Calculating $\text{PV}\int_{-\infty}^{+\infty}\frac{e^{\alpha x}}{e^{2x}-1}\mathrm d x$

I am trying to show that for $0<\alpha<2,$ $$\text{PV}\left (\int_{-\infty}^{+\infty} \frac{e^{\alpha x}}{e^{2x}-1}\mathrm d x\right )=-\frac{\pi}{2}\cot\left (\frac{\alpha\pi}{2} \right )\tag{\star}$$ to gain some familiarity with the concept of Principal Value.

My attempts

• First of all I started by expanding the integral. Let $R>0$ be a positive real number. Then \begin{align} \int_{-R}^R\frac{e^{\alpha x}}{e^{2x}-1}\mathrm dx&= \int_{-R}^R e^{\alpha x}\left (\sum_{n\ge 1}e^{-2nx}\right )\mathrm dx=\sum_{n\ge 1}\int_{-R}^R e^{(\alpha-2n)x}\mathrm d x \\ &=\sum_{n\ge 1}\left .\frac{e^{(\alpha-2n)x}}{\alpha-2n} \right |^{x=R}_{x=-R}=\sum_{n\ge 1}\frac{1}{\alpha-2n}\left ( e^{(\alpha-2n)R} -e^{-(\alpha-2n)R}\right) \end{align} but I don't know how to continue from here. I tried evaluating the series through complex analytic methods but I was not successful.

• I tried substituting $e^{2x}=u$. The integral becomes $$\int_{-R}^R\frac{e^{2x\frac{\alpha}{2}}}{e^{2x}-1}\mathrm dx=\frac{1}{2}\int_{e^{-2R}}^{e^{2R}}\frac{u^{\frac{\alpha}{2}-1}}{u-1}\mathrm du$$ but this doesn't look very promising. I was unable to manipulate this expression to evaluate the integral.

Question: How can I evaluate the principal value $(\star)$?

• have you proved that your integral does converge? – Dr. Sonnhard Graubner Jun 29 '17 at 14:27
• Do you know contour integration/residue calculus? – icurays1 Jun 29 '17 at 14:30
• @icurays Yes, I do. – Lonidard Jun 29 '17 at 14:31
• @Dr. Sonnhard Graubner I have not, but Mathematica computed its value and I took existence for granted. – Lonidard Jun 29 '17 at 14:32

$$\begin{eqnarray*}\text{PV}\int_{-\infty}^{+\infty}\frac{e^{\alpha x}}{e^{2x}-1}\,dx &=& \int_{0}^{+\infty}\left(\frac{e^{\alpha x}}{e^{2x}-1}+\frac{e^{-\alpha x}}{e^{-2x}-1}\right)\,dx\\&=&\int_{0}^{+\infty}\frac{\sinh((\alpha-1)x)}{\sinh x}\,dx\\(\text{De Moivre})&=&\sum_{n\geq 0}\left(\frac{1}{2-\alpha+2n}-\frac{1}{\alpha+2n}\right)\\(\text{Herglotz})&=&-\frac{\pi}{2}\cot\left(\frac{\pi \alpha}{2}\right)\end{eqnarray*}$$ since the meromorphic functions $\sum_{n\geq 0}\left(\frac{1}{2-\alpha+2n}-\frac{1}{\alpha+2n}\right)$ and $-\frac{\pi}{2}\cot\left(\frac{\pi \alpha}{2}\right)$ have simple poles at the same points with the same residues. Herglotz' trick is summarized here.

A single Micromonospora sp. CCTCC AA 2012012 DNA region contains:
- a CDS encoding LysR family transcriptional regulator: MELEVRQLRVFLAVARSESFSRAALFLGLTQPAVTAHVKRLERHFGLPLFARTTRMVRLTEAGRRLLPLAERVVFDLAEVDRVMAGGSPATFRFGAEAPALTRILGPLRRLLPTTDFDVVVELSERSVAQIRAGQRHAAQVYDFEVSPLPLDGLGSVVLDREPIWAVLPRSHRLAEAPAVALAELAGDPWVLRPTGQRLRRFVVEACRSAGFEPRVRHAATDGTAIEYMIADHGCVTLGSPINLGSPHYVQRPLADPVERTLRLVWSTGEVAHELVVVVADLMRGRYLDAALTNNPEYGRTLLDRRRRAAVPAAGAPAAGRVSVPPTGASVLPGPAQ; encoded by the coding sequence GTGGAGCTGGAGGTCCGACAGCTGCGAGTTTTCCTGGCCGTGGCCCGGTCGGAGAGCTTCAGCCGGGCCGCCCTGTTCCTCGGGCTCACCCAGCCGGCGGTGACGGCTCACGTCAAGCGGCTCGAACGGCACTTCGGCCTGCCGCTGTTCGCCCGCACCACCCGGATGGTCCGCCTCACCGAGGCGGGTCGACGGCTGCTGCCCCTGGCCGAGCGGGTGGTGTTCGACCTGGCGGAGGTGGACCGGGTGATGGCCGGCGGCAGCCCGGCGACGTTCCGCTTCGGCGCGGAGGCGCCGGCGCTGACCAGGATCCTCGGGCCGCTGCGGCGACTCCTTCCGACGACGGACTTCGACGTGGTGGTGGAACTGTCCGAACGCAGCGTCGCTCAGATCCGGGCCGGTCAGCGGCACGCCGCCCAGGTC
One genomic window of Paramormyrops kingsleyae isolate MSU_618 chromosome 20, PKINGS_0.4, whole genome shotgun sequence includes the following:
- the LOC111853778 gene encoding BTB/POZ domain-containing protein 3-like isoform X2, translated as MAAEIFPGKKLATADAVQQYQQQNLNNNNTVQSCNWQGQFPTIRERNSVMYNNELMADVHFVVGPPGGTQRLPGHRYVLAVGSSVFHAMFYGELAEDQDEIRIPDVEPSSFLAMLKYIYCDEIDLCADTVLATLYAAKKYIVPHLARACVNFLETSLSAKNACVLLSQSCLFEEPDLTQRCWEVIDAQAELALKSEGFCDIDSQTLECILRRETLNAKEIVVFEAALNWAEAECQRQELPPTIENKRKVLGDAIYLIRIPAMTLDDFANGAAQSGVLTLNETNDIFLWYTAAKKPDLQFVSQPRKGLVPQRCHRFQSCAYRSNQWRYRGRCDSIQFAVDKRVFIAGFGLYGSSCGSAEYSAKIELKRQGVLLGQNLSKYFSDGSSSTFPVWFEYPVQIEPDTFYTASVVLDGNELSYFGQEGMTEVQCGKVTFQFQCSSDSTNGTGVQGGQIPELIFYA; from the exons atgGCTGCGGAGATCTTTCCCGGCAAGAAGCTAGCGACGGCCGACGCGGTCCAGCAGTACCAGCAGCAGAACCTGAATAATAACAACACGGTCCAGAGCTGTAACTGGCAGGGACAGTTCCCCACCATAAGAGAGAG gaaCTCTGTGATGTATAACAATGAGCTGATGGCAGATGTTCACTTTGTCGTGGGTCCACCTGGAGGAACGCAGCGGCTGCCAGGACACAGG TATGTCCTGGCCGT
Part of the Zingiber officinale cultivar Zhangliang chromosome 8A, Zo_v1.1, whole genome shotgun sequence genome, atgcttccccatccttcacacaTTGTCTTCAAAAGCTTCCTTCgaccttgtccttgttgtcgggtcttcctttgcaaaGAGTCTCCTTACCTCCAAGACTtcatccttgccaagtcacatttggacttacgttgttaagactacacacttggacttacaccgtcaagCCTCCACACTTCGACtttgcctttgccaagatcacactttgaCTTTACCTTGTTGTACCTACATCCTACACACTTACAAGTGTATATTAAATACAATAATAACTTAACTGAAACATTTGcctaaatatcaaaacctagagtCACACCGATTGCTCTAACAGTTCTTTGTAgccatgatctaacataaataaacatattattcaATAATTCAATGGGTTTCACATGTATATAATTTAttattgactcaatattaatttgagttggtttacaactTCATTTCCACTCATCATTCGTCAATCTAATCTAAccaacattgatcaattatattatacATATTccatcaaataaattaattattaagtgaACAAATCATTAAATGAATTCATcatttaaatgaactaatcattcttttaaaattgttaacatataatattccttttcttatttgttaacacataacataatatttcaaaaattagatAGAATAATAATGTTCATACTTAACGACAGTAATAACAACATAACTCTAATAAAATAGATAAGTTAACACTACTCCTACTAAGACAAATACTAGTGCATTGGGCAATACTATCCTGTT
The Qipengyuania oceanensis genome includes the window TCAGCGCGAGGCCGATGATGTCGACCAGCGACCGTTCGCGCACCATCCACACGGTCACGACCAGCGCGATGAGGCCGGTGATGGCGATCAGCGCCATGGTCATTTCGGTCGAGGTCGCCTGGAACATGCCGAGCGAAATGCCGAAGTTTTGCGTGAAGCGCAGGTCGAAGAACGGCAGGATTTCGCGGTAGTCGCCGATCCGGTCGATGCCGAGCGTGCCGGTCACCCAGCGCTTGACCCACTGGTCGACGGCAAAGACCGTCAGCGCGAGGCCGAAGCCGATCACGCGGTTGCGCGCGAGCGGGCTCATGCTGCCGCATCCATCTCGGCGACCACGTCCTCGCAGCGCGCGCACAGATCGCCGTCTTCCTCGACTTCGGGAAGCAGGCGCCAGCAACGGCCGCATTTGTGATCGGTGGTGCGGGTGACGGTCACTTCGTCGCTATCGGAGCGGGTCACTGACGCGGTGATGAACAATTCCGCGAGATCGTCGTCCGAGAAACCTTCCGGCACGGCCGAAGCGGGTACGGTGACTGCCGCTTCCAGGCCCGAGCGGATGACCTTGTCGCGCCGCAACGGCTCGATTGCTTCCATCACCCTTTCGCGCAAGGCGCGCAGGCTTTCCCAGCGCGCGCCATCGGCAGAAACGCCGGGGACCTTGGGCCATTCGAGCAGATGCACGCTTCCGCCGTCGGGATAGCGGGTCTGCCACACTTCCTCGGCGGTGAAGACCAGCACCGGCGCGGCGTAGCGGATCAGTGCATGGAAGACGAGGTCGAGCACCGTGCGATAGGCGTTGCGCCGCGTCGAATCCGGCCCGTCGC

Note that \eqalign{\int_{|x|>\epsilon}\frac{e^{ax}}{e^{2x}-1}dx&= \int_{\epsilon}^\infty\frac{e^{ax}}{e^{2x}-1 }dx+\int_{-\infty}^{-\epsilon}\frac{e^{ax}}{e^{2x}-1}dx\cr &=\int_{\epsilon}^\infty\frac{e^{ax}}{e^{2x}-1 }dx+\int_\epsilon^{\infty}\frac{e^{-ax}}{e^{-2x}-1}dx\cr &=\int_{\epsilon}^\infty\frac{e^{ax}-e^{(2-a)x}}{e^{2x}-1 }dx } The integrand on the right can be extended by continuity at $x=0$ so $$V.P \int_{-\infty}^{\infty}\frac{e^{ax}}{e^{2x}-1}dx=\lim_{\epsilon\to0}\int_{|x|>\epsilon}\frac{e^{ax}}{e^{2x}-1}dx=\int_{0}^\infty\frac{e^{ax}-e^{(2-a)x}}{e^{2x}-1 }dx$$ Now, the last integral can be evaluated as follows: \eqalign{\int_{0}^\infty\frac{e^{ax}-e^{(2-a)x}}{e^{2x}-1 }dx&=\int_{0}^\infty(e^{ax}-e^{(2-a)x})\left(\sum_{n=1}^\infty e^{-2n x}\right)dx\cr &=\sum_{n=1}^\infty\left(\frac{1}{2n-a}-\frac{1}{2n+a-2}\right)\cr &=-\frac1a-\sum_{n=1}^\infty\frac{a}{a^2-4n^2}=-\frac{\pi}{2}\cot\frac{\pi a}{2} }
$\newcommand{\bbx}{\,\bbox[15px,border:1px groove navy]{\displaystyle{#1}}\,} \newcommand{\braces}{\left\lbrace\,{#1}\,\right\rbrace} \newcommand{\bracks}{\left\lbrack\,{#1}\,\right\rbrack} \newcommand{\dd}{\mathrm{d}} \newcommand{\ds}{\displaystyle{#1}} \newcommand{\expo}{\,\mathrm{e}^{#1}\,} \newcommand{\ic}{\mathrm{i}} \newcommand{\mc}{\mathcal{#1}} \newcommand{\mrm}{\mathrm{#1}} \newcommand{\pars}{\left(\,{#1}\,\right)} \newcommand{\partiald}[]{\frac{\partial^{#1} #2}{\partial #3^{#1}}} \newcommand{\root}[]{\,\sqrt[#1]{\,{#2}\,}\,} \newcommand{\totald}[]{\frac{\mathrm{d}^{#1} #2}{\mathrm{d} #3^{#1}}} \newcommand{\verts}{\left\vert\,{#1}\,\right\vert}$ \begin{align} \mrm{P.V.}\int_{-\infty}^{\infty}{\expo{\alpha x} \over \expo{2x} - 1}\,\dd x & = \int_{0}^{\infty}\pars{% {\expo{\alpha x} \over \expo{2x} - 1} + {\expo{-\alpha x} \over \expo{-2x} - 1}} \,\dd x = \int_{0}^{\infty} {\expo{-\pars{1 - \alpha/2}2x} - \expo{-\pars{\alpha/2}2x} \over 1 - \expo{-2x}}\,\dd x \\[5mm] & \stackrel{x\ =\ -\ln\pars{t}/2}{=}\,\,\, \int_{1}^{0}{t^{1 - \alpha/2} - t^{\alpha/2} \over 1 - t} \,\pars{-\,{1 \over 2t}}\dd t \\[5mm] & = -\,{1 \over 2}\pars{\int_{0}^{1}{1 - t^{-\alpha/2} \over 1 - t}\,\dd t - \int_{0}^{1}{1 - t^{-1 + \alpha/2} \over 1 - t}\,\dd t} \\[5mm] & = -\,{1 \over 2}\pars{H_{-\alpha/2} - H_{\alpha/2 - 1}}\qquad \pars{~H_{z}:\ Harmonic Number~} \\[5mm] & = -\,{1 \over 2}\bracks{\pi\cot\pars{\pi\,{\alpha \over 2}}}\qquad \pars{~Euler\ Reflection\ Formula~} \\[5mm] & = \bbx{-\,{\pi \over 2}\,\cot\pars{\alpha\pi \over 2}} \end{align}
• @Lonidard Thanks. They are very useful. Many exponential like integrals can be reduced to an integration over $\left(0,1\right)$. We don't need to "reinvent the wheel". – Felix Marin Jun 29 '17 at 22:32